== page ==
>for the general exploitation theorem, that you can plug anything (corn,
>iron, etc.) in as a value numaire.

It is certainly possible, provided that one takes an actual system of
market prices to express values in any commodity as a numeraire, and to
get an expression for the rate of exploitation in terms of this commodity.
But this is a different question from the one that I was addressing.
I was concerned to show that that a price system computed in terms of
labour values is much closer to the actual price system than one computed
in terms of energy values, and that one can thus rule out oil or electricity
as the substance of value.


> Two further questions: did you test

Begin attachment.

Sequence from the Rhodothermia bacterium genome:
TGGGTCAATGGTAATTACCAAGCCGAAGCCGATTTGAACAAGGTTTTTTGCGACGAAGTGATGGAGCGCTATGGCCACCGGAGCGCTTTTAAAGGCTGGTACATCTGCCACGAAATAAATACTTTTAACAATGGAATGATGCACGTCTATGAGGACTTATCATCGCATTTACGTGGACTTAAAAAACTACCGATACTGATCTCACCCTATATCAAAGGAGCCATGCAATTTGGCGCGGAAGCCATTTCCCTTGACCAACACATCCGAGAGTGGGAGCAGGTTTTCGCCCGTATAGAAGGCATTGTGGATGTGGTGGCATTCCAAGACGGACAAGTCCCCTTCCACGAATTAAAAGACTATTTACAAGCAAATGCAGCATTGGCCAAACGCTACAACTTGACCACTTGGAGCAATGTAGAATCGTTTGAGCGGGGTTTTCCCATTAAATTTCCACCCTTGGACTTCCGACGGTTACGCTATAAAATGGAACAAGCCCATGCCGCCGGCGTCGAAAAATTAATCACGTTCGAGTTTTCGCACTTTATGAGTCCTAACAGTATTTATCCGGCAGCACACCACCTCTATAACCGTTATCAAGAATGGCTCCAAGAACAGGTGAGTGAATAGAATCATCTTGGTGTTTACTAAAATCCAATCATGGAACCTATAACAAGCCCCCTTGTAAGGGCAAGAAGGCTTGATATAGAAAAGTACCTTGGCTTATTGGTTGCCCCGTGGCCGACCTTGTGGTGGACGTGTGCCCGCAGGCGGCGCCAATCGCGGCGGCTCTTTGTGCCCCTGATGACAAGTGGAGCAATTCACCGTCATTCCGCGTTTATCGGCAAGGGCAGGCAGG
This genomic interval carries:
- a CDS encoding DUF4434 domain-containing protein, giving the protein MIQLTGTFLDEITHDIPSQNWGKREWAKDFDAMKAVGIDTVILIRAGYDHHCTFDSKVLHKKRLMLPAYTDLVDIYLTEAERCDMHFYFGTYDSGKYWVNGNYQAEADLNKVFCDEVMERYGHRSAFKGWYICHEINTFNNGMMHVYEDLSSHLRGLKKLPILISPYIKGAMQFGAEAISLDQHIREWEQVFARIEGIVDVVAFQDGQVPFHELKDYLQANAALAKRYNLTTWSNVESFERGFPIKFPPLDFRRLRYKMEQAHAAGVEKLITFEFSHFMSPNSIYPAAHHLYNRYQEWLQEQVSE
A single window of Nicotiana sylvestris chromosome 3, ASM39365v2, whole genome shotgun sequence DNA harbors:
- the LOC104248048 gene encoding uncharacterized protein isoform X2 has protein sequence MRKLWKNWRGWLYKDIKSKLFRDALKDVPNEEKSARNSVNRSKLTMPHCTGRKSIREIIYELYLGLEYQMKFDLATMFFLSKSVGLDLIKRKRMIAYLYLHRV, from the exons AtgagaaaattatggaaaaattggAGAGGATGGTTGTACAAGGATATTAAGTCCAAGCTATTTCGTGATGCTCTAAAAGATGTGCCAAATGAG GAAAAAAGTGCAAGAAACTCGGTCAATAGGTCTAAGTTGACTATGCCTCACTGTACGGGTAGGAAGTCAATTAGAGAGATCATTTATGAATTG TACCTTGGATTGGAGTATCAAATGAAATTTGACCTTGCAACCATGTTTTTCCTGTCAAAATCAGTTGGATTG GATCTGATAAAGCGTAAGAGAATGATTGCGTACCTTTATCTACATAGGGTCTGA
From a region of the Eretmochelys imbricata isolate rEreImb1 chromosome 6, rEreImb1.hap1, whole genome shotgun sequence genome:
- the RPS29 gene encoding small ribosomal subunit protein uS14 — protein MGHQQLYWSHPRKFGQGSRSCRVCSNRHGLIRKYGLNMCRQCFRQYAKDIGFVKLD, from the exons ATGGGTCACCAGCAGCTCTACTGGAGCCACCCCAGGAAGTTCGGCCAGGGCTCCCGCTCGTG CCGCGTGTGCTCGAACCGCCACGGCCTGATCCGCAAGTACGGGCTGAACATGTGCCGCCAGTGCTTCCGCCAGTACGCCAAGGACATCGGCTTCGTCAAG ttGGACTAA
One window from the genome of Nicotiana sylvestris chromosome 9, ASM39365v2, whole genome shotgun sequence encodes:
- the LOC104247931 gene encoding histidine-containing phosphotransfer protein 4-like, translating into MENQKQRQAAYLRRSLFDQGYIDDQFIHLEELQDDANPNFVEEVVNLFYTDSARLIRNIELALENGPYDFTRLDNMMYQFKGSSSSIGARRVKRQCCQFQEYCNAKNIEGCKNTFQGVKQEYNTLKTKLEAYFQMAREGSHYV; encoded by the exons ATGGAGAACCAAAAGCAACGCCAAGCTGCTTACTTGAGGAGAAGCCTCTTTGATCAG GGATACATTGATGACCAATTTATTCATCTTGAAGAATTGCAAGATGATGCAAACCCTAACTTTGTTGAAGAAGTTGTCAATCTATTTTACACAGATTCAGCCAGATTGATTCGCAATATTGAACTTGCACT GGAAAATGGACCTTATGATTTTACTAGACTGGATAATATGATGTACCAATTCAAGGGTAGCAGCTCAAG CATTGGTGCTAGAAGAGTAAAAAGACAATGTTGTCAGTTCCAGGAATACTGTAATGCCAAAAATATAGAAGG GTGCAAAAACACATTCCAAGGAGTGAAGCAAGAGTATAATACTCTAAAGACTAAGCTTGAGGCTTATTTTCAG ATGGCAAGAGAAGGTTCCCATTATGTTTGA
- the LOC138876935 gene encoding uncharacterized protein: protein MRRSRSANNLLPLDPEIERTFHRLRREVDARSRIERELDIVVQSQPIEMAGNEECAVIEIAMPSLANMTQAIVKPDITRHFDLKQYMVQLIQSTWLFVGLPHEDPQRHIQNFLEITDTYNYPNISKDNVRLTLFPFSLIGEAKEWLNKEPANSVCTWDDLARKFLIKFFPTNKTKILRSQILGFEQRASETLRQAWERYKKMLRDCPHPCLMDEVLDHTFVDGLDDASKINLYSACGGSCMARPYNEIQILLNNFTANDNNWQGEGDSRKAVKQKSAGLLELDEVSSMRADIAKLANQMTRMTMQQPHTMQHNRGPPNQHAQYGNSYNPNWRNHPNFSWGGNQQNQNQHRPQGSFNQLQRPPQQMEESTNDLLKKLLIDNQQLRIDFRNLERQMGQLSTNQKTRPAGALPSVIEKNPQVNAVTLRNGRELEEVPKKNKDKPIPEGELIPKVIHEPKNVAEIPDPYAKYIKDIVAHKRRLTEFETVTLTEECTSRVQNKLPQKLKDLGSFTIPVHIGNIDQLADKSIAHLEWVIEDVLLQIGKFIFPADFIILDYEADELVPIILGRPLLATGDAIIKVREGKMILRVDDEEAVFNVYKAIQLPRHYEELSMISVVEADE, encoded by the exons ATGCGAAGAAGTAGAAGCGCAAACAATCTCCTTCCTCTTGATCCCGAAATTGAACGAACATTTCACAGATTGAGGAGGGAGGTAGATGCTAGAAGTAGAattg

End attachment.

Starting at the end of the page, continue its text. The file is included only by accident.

>your LTV against utility theory rather than value theory, i.e. against the
>idea that price is determined in the conventional manner by supply and
>demand?

I do not consider that a utility theory of prices can meet the normal
standards of scientific testing. If we take Poppers criterion, a theory
must be falsifiable to be meaningful. The marginal utility theory of
prices is unfalsifiable. All that is says is that consumers will adjust
their level of purchases to ensure that the amount that they buy of each
commodity will equalise marginal utilities. There is no set of prices that
would be inconsisten with this assertion, so it is both untestable and
vacuous as a theory of price.

>A related question but more theoretical question: how is it that a
>quantity no one but Marxists are aware of and no one but a handful of